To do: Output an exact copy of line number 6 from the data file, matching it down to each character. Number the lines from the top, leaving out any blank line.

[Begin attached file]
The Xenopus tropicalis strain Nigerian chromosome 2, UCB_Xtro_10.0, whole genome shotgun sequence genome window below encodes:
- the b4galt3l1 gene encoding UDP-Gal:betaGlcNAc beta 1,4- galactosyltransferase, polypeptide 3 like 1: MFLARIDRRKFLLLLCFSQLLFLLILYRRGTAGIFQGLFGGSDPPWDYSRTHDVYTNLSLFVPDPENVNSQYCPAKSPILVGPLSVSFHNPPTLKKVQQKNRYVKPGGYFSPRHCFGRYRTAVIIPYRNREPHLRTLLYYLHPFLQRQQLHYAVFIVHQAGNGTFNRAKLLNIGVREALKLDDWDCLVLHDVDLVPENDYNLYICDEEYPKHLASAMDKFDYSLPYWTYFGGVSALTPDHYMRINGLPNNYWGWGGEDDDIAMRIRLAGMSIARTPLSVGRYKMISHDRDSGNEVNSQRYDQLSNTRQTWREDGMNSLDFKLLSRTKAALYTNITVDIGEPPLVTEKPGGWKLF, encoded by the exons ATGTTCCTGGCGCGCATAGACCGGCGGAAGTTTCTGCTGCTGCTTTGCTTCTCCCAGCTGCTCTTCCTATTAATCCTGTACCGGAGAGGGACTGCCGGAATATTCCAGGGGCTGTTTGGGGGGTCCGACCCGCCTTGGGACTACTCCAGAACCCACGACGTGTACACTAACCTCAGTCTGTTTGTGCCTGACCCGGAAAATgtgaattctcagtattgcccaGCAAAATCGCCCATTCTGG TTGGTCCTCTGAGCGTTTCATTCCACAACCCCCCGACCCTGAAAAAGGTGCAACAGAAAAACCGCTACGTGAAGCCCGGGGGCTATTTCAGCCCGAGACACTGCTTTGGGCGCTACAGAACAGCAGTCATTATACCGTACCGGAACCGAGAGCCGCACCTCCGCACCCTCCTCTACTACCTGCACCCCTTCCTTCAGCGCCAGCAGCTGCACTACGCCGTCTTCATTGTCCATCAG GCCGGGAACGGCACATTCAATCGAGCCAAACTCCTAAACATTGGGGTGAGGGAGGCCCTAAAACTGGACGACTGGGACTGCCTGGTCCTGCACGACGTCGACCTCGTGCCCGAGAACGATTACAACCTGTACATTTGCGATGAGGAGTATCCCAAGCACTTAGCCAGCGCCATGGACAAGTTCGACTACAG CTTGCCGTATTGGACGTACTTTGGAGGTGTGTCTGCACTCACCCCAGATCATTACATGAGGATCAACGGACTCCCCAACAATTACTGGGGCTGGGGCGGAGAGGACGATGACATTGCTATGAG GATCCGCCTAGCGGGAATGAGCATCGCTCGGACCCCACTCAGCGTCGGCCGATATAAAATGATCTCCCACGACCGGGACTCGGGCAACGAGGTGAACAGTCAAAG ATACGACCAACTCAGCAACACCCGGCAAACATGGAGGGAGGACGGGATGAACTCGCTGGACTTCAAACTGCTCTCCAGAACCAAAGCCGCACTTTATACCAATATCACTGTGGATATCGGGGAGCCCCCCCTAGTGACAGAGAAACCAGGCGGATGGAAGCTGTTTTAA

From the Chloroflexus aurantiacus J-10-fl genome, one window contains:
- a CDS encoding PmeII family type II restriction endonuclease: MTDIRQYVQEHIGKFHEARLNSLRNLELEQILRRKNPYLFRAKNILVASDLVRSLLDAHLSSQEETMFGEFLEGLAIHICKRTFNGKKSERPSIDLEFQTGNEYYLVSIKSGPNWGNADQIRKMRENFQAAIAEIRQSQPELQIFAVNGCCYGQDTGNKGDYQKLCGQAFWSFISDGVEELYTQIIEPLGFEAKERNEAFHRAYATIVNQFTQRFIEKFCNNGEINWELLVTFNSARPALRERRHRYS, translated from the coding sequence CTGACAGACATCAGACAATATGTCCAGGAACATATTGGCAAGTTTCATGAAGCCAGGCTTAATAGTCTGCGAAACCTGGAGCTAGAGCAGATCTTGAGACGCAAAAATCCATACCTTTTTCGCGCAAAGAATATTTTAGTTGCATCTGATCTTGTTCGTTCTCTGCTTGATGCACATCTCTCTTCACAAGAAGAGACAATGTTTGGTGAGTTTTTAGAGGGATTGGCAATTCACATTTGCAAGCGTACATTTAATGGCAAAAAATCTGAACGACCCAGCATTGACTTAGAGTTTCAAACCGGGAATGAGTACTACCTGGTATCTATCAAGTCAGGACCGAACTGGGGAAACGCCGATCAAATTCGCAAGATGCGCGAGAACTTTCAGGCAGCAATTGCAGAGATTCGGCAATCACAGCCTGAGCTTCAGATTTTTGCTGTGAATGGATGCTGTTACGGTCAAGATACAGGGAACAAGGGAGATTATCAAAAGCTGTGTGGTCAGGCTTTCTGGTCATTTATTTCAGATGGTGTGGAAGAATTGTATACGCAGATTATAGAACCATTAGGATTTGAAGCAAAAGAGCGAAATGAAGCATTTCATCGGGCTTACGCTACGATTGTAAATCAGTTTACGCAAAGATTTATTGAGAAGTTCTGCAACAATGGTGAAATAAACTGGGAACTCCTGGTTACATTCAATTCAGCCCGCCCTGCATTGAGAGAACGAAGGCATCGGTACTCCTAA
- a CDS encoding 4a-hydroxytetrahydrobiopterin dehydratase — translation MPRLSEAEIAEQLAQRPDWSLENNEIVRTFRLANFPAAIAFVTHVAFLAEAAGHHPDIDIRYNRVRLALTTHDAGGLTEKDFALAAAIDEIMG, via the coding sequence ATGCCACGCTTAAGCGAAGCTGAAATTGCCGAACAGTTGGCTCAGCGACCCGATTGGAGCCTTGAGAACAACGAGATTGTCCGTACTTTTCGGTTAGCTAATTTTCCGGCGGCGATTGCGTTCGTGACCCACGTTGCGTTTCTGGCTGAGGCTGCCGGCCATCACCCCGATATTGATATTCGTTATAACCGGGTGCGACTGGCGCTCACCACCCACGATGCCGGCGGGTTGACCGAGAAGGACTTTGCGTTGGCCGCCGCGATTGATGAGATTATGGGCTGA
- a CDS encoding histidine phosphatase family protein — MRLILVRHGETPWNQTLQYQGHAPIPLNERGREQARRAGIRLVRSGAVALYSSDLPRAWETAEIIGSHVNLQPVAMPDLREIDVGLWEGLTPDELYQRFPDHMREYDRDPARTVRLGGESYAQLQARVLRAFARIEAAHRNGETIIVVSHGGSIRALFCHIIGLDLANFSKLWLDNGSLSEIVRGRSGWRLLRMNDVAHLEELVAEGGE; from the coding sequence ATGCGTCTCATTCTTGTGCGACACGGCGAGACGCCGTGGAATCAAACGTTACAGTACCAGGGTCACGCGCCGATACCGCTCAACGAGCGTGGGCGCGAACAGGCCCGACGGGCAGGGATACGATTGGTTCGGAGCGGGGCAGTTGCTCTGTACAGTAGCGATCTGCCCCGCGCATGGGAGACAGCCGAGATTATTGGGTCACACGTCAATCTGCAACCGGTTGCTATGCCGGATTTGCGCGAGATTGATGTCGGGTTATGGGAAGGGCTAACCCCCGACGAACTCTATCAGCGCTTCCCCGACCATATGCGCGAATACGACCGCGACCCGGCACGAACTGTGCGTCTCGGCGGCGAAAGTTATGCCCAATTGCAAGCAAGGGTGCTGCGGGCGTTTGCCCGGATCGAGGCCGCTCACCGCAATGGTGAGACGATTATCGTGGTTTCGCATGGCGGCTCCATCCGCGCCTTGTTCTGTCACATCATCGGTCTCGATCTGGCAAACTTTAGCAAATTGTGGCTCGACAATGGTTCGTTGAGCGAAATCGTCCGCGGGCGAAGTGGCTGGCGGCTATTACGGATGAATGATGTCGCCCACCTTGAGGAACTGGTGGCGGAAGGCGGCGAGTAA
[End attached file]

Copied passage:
- a CDS encoding histidine phosphatase family protein — MRLILVRHGETPWNQTLQYQGHAPIPLNERGREQARRAGIRLVRSGAVALYSSDLPRAWETAEIIGSHVNLQPVAMPDLREIDVGLWEGLTPDELYQRFPDHMREYDRDPARTVRLGGESYAQLQARVLRAFARIEAAHRNGETIIVVSHGGSIRALFCHIIGLDLANFSKLWLDNGSLSEIVRGRSGWRLLRMNDVAHLEELVAEGGE; from the coding sequence ATGCGTCTCATTCTTGTGCGACACGGCGAGACGCCGTGGAATCAAACGTTACAGTACCAGGGTCACGCGCCGATACCGCTCAACGAGCGTGGGCGCGAACAGGCCCGACGGGCAGGGATACGATTGGTTCGGAGCGGGGCAGTTGCTCTGTACAGTAGCGATCTGCCCCGCGCATGGGAGACAGCCGAGATTATTGGGTCACACGTCAATCTGCAACCGGTTGCTATGCCGGATTTGCGCGAGATTGATGTCGGGTTATGGGAAGGGCTAACCCCCGACGAACTCTATCAGCGCTTCCCCGACCATATGCGCGAATACGACCGCGACCCGGCACGAACTGTGCGTCTCGGCGGCGAAAGTTATGCCCAATTGCAAGCAAGGGTGCTGCGGGCGTTTGCCCGGATCGAGGCCGCTCACCGCAATGGTGAGACGATTATCGTGGTTTCGCATGGCGGCTCCATCCGCGCCTTGTTCTGTCACATCATCGGTCTCGATCTGGCAAACTTTAGCAAATTGTGGCTCGACAATGGTTCGTTGAGCGAAATCGTCCGCGGGCGAAGTGGCTGGCGGCTATTACGGATGAATGATGTCGCCCACCTTGAGGAACTGGTGGCGGAAGGCGGCGAGTAA